If you simply can’t do without dinner or are on medications that require you to have dinner, make it clear in the application form and the centre will make special provisions for your meals.
You will be expected to go to bed by about 9.30-10pm, which again can be tough if you’re not used to it. If you don’t make an effort to sleep early, you’ll regret it later as those hunger pangs invariably start to surface.
These timings are actually part of a healthy daily routine and the disciplined structure also extends to other practices in the day.
3. Stick to the rules
The 10-day course is well-structured and practical. Although some rules may seem extreme to you, they’re all there for good reason. If you can accept and respect the rules, you’ll reap plenty of rewards. As the course progresses, you will gradually settle into the routine, making each successive day easier than the last. With approachable instructors, you don’t just learn more, but can also get help in addressing any concerns or doubts that you might have.
Mind you, the retreat is not at Guantanamo Bay, so don’t expect enforcement authorities to coerce you into complying with the rules. You need to do so out of your own discretion because it’s for your good.
During my course I noticed some people talking to each other, slipping fruit into their pockets to snack on later, and keeping cell phones with them to use in private. If you’re already planning on breaking the rules, perhaps a 10 day silent vipassana retreat is not for you.
4. What to pack
As with any travel, clothing is your most essential requirement. Carry comfortable and modest clothing, as most vipassana centres have restrictions on shorts or sleeveless attire. The Markal centre that I visited had a laundry service, but that’s not necessarily the case everywhere. Find out before you head to the retreat and if necessary be prepared to do your own laundry or make sure to carry enough clothing for the 10 days.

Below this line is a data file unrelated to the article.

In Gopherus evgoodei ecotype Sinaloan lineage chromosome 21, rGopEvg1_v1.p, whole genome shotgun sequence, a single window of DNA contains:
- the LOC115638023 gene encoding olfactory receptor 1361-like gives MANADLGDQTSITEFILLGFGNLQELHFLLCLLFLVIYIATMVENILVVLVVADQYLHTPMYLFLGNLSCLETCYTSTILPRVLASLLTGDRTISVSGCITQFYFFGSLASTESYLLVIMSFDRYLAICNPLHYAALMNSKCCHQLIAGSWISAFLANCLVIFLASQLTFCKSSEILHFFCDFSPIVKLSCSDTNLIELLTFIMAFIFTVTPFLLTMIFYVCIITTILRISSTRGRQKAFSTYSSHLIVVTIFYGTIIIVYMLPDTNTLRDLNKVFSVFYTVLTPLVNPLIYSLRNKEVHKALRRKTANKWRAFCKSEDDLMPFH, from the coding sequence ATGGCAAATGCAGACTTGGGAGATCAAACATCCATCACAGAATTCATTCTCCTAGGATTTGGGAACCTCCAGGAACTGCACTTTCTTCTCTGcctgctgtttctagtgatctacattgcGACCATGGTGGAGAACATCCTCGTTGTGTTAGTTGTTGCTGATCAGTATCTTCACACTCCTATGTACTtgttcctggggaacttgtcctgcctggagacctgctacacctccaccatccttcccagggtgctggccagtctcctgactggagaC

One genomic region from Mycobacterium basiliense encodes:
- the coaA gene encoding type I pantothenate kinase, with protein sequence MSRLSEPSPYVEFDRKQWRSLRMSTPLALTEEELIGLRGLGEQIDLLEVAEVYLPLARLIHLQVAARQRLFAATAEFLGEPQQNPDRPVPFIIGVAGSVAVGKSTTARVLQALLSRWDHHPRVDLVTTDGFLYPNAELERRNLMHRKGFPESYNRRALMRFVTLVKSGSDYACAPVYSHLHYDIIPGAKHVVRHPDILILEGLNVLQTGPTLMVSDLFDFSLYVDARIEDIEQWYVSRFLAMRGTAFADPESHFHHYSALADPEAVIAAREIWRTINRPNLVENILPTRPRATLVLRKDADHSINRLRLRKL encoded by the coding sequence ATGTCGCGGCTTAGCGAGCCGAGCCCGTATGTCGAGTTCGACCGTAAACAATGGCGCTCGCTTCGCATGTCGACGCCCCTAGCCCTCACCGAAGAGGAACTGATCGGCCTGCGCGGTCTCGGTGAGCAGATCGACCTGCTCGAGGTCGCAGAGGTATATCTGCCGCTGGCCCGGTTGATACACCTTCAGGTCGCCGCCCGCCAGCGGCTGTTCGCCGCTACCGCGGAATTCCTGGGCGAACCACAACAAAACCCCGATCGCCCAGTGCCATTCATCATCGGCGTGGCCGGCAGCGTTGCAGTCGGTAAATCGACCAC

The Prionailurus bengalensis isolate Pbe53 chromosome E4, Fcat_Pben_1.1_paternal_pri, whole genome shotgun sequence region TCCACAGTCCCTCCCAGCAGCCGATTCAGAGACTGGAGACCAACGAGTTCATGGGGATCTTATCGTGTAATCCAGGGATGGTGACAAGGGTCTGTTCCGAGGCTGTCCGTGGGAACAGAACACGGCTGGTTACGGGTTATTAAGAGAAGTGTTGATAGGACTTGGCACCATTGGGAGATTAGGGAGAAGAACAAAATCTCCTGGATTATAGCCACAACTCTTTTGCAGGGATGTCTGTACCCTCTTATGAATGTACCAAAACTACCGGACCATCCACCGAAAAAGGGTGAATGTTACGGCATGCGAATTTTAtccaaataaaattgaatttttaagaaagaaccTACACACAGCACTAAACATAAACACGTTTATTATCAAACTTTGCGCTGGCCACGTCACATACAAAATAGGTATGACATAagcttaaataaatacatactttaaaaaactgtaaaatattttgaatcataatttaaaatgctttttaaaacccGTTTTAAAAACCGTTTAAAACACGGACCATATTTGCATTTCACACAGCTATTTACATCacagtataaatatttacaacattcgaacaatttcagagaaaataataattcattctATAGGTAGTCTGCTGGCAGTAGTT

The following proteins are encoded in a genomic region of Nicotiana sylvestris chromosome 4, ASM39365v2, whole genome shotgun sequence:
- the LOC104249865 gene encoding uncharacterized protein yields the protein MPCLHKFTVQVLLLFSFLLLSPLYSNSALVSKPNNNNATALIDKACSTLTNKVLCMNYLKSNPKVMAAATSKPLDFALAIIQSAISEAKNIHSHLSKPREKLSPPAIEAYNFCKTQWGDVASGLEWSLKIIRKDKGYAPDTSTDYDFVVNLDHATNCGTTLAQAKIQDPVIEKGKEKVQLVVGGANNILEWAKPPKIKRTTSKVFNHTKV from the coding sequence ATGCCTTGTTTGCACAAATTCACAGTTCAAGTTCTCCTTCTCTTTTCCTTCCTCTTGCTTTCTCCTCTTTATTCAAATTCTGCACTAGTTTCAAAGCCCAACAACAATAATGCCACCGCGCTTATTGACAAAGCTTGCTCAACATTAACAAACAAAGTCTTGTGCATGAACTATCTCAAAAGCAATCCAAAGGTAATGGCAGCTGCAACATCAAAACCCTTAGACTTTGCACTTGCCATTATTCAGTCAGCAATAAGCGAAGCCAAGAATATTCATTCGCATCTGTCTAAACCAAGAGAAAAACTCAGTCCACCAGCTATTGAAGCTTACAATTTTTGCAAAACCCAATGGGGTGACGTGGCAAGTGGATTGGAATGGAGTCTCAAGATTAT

Footwear isn’t really a big concern, but for your convenience carry slip-ons to make it easier to remove footwear before entering the dhamma hall and dining areas.
In addition to clothing, remember to carry a water bottle or flask, as drinking water may not be available in all accommodations and you’ll have to walk back to the dining hall [which is usually at some distance from the residence quarters] every time you need water.
Medications and toiletries may not be available in the vicinity of the retreat, so make sure to carry them too. It would be a good idea to pack a pillow or pillow covers and some bed sheets or blankets if required. As you will have to deposit your phone at the registration office of the centre, it would be wise to carry a small alarm clock with you.
The 10-day Vipassana retreat may seem demanding but it’s all a matter of giving up on a few habitual conveniences and enduring the silence. Staying with your thoughts for hours together and observing your body’s reactions can be tough. But such heightened awareness brings with it the wonderful reward of connecting you with your “self”. Take my word for it: the challenge is worth it!